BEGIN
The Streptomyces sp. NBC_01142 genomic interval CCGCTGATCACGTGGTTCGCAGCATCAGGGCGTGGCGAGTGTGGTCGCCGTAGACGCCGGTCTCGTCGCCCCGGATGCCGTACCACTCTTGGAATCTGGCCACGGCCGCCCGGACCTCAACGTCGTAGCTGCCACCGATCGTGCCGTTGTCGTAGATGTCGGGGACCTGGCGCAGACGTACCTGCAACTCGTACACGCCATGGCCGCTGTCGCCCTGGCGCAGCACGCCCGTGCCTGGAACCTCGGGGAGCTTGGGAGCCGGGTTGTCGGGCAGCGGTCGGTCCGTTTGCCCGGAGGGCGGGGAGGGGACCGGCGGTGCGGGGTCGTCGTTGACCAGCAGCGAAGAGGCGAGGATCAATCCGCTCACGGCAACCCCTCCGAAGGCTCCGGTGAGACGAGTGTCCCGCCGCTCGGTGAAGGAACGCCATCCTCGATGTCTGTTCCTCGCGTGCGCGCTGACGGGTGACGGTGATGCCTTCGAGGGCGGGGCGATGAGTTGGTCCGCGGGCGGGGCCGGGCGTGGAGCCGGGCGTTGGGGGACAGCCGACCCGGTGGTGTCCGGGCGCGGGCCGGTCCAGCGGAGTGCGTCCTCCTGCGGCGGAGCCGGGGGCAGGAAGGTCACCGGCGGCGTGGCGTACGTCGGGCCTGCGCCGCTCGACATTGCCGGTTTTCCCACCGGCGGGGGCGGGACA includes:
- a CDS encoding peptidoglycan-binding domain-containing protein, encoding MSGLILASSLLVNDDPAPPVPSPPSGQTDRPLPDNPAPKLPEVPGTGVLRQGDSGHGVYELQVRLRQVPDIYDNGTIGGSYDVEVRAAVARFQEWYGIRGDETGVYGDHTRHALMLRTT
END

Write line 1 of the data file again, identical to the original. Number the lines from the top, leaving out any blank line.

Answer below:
The Streptomyces sp. NBC_01142 genomic interval CCGCTGATCACGTGGTTCGCAGCATCAGGGCGTGGCGAGTGTGGTCGCCGTAGACGCCGGTCTCGTCGCCCCGGATGCCGTACCACTCTTGGAATCTGGCCACGGCCGCCCGGACCTCAACGTCGTAGCTGCCACCGATCGTGCCGTTGTCGTAGATGTCGGGGACCTGGCGCAGACGTACCTGCAACTCGTACACGCCATGGCCGCTGTCGCCCTGGCGCAGCACGCCCGTGCCTGGAACCTCGGGGAGCTTGGGAGCCGGGTTGTCGGGCAGCGGTCGGTCCGTTTGCCCGGAGGGCGGGGAGGGGACCGGCGGTGCGGGGTCGTCGTTGACCAGCAGCGAAGAGGCGAGGATCAATCCGCTCACGGCAACCCCTCCGAAGGCTCCGGTGAGACGAGTGTCCCGCCGCTCGGTGAAGGAACGCCATCCTCGATGTCTGTTCCTCGCGTGCGCGCTGACGGGTGACGGTGATGCCTTCGAGGGCGGGGCGATGAGTTGGTCCGCGGGCGGGGCCGGGCGTGGAGCCGGGCGTTGGGGGACAGCCGACCCGGTGGTGTCCGGGCGCGGGCCGGTCCAGCGGAGTGCGTCCTCCTGCGGCGGAGCCGGGGGCAGGAAGGTCACCGGCGGCGTGGCGTACGTCGGGCCTGCGCCGCTCGACATTGCCGGTTTTCCCACCGGCGGGGGCGGGACA includes: